Oliver Benson, Alan Durban, and Asoke Basu, Oklahoma Votes for Congress, 1907–1964 (Norman: Bureau of Government Research, University of Oklahoma, 1965).

Oliver Benson et al., Oklahoma Votes, 1907–1962 (Norman: Bureau of Government Research, University of Oklahoma, 1964).

Keith L. Bryant, Jr., Alfalfa Bill Murray (Norman: University of Oklahoma Press, 1968).

Garin Burbank, When Farmers Voted Red: The Gospel of Socialism in the Oklahoma Countryside (Westport, Conn.: Greenwood Press, 1976).

Ernest T. Bynum, Personal Recollections of Ex-Governor Walton: A Record of Inside Observations (Oklahoma City: Ernest Bynum, 1924).

George Lynn Cross, Blacks in White Colleges: Oklahoma's Landmark Cases (Norman: University of Oklahoma Press, 1975).

Edward Everett Dale and James D. Morrison, Pioneer Judge: The Life of Robert L. Williams (Cedar Rapids, Iowa: Torch Press, 1958).

R. Darcy, "Origins and Development of State Politics: The Oklahoma Territorial Legislature, 1890–1905," A. H. Ellis, History of the Constitutional Convention of the State of Oklahoma (Muskogee, Okla.: N. A. Ellis, 1923).

LeRoy H. Fischer, ed., Oklahoma's Governors, 4 vols. (Oklahoma City: Oklahoma Historical Society, 1975–1985).

Oscar Priestly Fowler, The Haskell Regime: The Intimate Life of Charles Nathaniel Haskell (Oklahoma City: Boles Printing Co., 1933).

Jimmie L. Franklin, Born Sober: Prohibition in Oklahoma, 1907–1959 (Norman: University of Oklahoma Press, 1971).

Raymond Gary, "I Say Oklahoma's OK," Saturday Evening Post (9 July 1955).

Raymond Gary, "The South Can Integrate Its Schools," Look (31 March 1959).

Danney Goble, Progressive Oklahoma: The Making of a New Kind of State (Norman: University of Oklahoma Press, 1980).

James R. Green, Grass-Roots Socialism: Radical Movements in the Southwest, 1895–1943 (Baton Rouge: Louisiana State University Press, 1978).

Bertil L. Hanson, "County Commissioners of Oklahoma," Midwest Journal of Political Science 9 (1965).

Martin Hauan, He Buys Organs for Churches, Pianos for Bawdy Houses (Oklahoma City: Midwest Political Publications, 1976).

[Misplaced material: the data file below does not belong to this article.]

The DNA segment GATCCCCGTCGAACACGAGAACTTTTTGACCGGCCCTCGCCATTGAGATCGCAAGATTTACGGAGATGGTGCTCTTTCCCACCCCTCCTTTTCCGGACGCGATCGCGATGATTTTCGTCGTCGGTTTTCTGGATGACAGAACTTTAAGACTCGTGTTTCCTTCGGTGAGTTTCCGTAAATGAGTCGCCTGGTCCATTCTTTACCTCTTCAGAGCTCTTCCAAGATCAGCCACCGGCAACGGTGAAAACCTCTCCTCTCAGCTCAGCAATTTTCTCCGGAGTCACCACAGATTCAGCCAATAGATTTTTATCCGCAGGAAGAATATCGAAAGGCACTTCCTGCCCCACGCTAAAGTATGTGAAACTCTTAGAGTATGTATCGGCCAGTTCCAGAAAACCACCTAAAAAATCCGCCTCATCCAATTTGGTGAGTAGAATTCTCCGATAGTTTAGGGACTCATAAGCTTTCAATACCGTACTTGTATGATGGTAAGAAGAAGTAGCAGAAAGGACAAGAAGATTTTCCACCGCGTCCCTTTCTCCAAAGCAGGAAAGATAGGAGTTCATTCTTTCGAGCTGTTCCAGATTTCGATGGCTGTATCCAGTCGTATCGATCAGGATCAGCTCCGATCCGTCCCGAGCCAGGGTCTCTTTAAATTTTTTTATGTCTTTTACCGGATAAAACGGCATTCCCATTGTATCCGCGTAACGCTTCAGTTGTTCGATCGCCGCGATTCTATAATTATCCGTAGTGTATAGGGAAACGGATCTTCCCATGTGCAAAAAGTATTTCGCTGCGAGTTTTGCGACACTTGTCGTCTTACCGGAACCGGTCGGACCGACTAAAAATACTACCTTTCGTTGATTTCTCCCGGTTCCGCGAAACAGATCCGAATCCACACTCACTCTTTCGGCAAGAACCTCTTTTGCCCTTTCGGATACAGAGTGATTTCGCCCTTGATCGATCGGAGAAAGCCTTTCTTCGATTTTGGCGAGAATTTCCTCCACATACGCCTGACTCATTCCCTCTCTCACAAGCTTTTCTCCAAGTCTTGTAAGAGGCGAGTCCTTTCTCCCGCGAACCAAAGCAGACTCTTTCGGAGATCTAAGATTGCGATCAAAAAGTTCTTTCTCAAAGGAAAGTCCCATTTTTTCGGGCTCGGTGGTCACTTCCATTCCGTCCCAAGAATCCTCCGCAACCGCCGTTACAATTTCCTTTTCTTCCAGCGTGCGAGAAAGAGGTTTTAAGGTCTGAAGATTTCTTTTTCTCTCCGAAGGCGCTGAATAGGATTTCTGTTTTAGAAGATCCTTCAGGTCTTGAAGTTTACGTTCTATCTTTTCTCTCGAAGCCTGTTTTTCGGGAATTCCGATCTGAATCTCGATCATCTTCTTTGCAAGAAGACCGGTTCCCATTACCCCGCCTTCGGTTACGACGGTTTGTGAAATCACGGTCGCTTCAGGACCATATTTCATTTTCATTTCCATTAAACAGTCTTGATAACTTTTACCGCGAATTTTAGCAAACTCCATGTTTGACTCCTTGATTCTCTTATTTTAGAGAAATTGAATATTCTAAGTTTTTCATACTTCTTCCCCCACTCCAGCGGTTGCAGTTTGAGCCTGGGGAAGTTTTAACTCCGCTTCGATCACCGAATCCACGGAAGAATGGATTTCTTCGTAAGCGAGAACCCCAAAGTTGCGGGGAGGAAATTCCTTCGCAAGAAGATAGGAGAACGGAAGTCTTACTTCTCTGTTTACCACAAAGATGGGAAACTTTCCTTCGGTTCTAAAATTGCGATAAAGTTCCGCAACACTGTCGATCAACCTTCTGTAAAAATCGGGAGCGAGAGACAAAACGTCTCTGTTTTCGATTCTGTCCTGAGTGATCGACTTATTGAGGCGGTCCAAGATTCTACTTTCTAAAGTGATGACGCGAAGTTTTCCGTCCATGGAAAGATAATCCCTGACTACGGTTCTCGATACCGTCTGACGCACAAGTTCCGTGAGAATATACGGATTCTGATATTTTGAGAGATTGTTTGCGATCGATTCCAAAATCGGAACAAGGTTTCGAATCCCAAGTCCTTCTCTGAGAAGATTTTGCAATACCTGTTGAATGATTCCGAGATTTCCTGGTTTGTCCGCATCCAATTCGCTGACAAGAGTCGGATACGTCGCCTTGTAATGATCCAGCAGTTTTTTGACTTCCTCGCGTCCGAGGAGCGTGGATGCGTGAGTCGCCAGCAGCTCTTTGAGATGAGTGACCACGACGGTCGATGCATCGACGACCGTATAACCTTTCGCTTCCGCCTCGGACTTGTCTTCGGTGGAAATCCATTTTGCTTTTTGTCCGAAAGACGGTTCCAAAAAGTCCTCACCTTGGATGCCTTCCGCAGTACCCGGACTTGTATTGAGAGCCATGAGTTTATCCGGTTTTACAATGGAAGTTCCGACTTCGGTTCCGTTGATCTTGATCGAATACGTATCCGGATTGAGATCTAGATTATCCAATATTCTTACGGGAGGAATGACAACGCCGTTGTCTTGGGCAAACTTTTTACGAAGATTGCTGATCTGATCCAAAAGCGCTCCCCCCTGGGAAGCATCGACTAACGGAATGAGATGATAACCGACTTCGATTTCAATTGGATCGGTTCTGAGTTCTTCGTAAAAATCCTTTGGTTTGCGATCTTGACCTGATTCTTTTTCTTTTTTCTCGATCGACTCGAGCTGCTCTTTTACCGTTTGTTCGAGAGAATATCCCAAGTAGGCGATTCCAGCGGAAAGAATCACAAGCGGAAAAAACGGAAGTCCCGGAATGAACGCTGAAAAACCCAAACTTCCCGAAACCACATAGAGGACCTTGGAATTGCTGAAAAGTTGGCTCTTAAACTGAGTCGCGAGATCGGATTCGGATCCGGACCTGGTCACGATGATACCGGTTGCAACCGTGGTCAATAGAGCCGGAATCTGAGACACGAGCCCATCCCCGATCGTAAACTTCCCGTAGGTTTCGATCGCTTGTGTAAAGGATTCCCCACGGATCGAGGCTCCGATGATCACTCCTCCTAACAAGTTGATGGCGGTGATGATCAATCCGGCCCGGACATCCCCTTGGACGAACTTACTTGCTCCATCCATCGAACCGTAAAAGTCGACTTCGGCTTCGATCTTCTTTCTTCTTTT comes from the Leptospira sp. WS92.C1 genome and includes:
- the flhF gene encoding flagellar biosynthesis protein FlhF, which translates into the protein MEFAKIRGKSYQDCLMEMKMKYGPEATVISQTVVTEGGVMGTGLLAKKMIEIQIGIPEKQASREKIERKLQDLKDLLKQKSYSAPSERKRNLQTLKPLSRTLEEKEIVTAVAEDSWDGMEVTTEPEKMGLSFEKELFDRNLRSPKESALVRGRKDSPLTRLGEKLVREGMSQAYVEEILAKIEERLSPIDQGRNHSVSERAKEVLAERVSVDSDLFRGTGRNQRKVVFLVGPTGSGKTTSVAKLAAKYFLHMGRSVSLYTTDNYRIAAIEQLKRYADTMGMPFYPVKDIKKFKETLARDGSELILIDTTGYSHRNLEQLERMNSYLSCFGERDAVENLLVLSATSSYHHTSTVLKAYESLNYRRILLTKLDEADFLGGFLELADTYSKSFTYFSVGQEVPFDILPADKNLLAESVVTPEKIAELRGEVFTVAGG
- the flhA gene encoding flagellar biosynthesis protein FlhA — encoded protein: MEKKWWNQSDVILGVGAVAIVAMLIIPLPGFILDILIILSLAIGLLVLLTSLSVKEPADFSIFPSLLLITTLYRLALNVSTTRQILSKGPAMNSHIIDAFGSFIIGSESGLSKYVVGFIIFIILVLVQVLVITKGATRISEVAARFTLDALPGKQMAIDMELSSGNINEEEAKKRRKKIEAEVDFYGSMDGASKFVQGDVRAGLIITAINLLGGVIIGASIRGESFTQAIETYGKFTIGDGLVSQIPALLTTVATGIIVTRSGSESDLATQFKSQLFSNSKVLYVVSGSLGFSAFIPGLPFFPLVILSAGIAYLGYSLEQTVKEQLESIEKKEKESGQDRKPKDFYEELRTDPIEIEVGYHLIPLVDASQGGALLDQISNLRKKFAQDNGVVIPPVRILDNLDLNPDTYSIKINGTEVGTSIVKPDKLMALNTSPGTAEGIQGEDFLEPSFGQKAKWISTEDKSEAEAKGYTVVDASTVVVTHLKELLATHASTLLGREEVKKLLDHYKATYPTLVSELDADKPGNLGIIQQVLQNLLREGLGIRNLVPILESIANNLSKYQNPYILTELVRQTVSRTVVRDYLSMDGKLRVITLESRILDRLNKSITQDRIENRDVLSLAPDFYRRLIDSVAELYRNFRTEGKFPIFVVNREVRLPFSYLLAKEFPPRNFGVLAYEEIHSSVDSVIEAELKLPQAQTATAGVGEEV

Martin Hauan, How to Win Elections without Hardly Cheating at All (Oklahoma City: Midwest Political Publications, 1983).

Martin Hauan, Oklahoma's Legal, Illegal Graft and Just Plain Stealin' (Midwest City, Okla.: Midwest Political Publications, n.d.).

Gordon Hines, Alfalfa Bill: An Intimate Biography (Oklahoma City: Oklahoma Press, 1932).

Harry Holloway and Frank S. Meyers, Bad Times for Good Ol' Boys: The Oklahoma County Commissioner Scandal (Norman: University of Oklahoma Press, 1993).

Irvin Hurst, The 46th Star: A History of Oklahoma's Constitutional Convention and Early Statehood (Oklahoma City: Semco Color Press, 1957).

Robert S. Kerr, Land, Wood, and Water (New York: Fleet Publishing Corp., 1960).

Samuel A. Kirkpatrick, The Legislative Process in Oklahoma: Policy-Making, People, and Politics (Norman: University of Oklahoma Press, 1978).

Samuel A. Kirkpatrick, David R. Morgan, and Thomas G. Kielhorn, The Oklahoma Voter: Politics, Elections, and Parties in the Sooner State (Norman: University of Oklahoma Press, 1977).

John Joseph Mathews, Life and Death of an Oilman: The Career of E. W. Marland (Norman: University of Oklahoma Press, 1951).

James C. Milligan and L. David Norris, The Man on the Second Floor: Raymond D. Gary (Muskogee, Okla.: Western Heritage Books, 1988).

Anne Hodges Morgan, Robert S. Kerr: The Senate Years (Norman: University of Oklahoma Press, 1977).

David R. Morgan, Robert E. England, and George G. Humphreys, Oklahoma Politics and Policies: Governing the Sooner State (Lincoln: University of Nebraska Press, 1991).

Johnston Murray, "Oklahoma's in a Mess," Saturday Evening Post (30 April 1955).

William H. Murray, Memoirs of Governor Murray and True History of Oklahoma, 3 vols. (Boston: Meador Publishing Co., 1945).

James R. Scales and Danney Goble, Oklahoma Politics: A History (Norman: University of Oklahoma Press, 1982).

John Thompson, Closing the Frontier: Radical Response in Oklahoma, 1889–1923 (Norman: University of Oklahoma Press, 1986).

Howard A. Tucker, A History of Governor Walton's War on [the] Ku Klux Klan, The Invisible Empire (Oklahoma City: Southwest Publishing Co., 1923).

H. O. Waldy, The Patronage System in Oklahoma (Norman, Okla.: Transcript Co., 1950).

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Government and Politics


The following (as per The Chicago Manual of Style, 17th edition) is the preferred citation for articles:
Danney Goble, “Government and Politics,” The Encyclopedia of Oklahoma History and Culture, https://www.okhistory.org/publications/enc/entry?entry=GO018.

Published January 15, 2010